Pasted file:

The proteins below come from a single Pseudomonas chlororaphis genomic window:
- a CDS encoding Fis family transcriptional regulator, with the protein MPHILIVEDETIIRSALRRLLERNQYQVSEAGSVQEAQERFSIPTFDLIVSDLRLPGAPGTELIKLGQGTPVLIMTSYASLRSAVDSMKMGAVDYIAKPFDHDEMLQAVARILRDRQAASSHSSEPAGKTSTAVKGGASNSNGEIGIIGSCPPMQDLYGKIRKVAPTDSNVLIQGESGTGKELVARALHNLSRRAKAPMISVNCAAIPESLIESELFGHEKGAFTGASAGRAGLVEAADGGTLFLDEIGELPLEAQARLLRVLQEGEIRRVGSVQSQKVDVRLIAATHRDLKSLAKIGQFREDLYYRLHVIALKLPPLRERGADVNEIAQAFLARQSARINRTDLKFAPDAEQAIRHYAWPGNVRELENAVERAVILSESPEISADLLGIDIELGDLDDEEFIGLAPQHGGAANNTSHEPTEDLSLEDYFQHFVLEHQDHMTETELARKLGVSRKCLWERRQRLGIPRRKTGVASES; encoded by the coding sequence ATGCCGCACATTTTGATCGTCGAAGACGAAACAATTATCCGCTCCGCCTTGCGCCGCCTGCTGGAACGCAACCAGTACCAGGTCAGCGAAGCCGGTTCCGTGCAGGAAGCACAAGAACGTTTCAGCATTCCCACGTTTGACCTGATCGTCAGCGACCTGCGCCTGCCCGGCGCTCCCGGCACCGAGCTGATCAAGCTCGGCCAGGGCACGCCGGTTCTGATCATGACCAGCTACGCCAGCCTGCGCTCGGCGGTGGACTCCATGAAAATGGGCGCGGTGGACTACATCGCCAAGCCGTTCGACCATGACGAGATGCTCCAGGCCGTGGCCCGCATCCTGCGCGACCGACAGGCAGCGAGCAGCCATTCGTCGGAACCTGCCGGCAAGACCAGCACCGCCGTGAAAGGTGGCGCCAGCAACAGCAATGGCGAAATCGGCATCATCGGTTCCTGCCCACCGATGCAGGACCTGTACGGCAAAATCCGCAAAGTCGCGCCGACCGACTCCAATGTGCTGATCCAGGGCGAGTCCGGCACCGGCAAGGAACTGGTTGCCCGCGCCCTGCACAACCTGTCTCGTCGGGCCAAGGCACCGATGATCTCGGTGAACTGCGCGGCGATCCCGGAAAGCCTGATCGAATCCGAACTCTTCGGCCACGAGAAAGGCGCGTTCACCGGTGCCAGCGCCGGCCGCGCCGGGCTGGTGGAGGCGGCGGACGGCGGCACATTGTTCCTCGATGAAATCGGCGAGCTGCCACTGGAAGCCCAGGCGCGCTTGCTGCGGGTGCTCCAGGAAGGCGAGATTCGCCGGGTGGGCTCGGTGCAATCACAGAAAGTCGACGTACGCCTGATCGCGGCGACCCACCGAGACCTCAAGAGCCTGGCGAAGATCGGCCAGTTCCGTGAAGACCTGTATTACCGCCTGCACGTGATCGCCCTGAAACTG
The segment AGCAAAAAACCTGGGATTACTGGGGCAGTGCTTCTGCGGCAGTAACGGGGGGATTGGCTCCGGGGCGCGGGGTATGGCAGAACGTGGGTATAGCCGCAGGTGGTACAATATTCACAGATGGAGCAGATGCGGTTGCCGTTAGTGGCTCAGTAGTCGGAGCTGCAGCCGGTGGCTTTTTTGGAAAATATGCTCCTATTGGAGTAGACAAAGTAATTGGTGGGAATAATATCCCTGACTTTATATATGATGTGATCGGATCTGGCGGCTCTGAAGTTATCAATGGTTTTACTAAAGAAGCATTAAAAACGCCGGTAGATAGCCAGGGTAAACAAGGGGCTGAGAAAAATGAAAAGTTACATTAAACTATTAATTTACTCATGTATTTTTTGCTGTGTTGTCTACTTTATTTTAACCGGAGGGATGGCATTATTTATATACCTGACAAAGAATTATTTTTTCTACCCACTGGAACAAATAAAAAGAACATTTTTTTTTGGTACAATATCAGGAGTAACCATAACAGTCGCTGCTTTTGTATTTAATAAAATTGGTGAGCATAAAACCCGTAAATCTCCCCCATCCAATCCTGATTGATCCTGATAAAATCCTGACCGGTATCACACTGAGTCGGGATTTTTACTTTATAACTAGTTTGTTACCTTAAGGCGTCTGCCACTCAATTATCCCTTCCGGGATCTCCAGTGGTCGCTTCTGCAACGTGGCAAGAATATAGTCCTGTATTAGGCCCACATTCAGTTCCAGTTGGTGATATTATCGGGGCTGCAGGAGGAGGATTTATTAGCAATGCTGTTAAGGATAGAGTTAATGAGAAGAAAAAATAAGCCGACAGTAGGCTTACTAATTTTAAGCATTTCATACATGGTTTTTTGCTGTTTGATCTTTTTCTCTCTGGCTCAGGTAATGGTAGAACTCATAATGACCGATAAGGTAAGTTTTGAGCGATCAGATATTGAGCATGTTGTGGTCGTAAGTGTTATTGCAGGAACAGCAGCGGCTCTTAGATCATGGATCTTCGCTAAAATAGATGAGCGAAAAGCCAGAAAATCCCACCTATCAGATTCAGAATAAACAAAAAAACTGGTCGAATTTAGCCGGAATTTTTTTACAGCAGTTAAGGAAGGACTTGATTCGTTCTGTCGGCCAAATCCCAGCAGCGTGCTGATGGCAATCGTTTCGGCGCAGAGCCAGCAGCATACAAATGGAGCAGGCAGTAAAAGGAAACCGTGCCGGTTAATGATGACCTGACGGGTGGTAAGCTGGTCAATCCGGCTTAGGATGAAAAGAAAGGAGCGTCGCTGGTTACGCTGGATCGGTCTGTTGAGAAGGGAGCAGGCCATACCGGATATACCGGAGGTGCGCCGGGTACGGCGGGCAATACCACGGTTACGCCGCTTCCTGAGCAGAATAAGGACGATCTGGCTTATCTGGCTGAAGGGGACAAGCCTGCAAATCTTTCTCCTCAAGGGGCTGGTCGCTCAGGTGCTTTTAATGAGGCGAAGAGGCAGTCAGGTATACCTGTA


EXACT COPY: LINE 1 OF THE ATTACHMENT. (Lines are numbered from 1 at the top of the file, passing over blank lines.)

The proteins below come from a single Pseudomonas chlororaphis genomic window: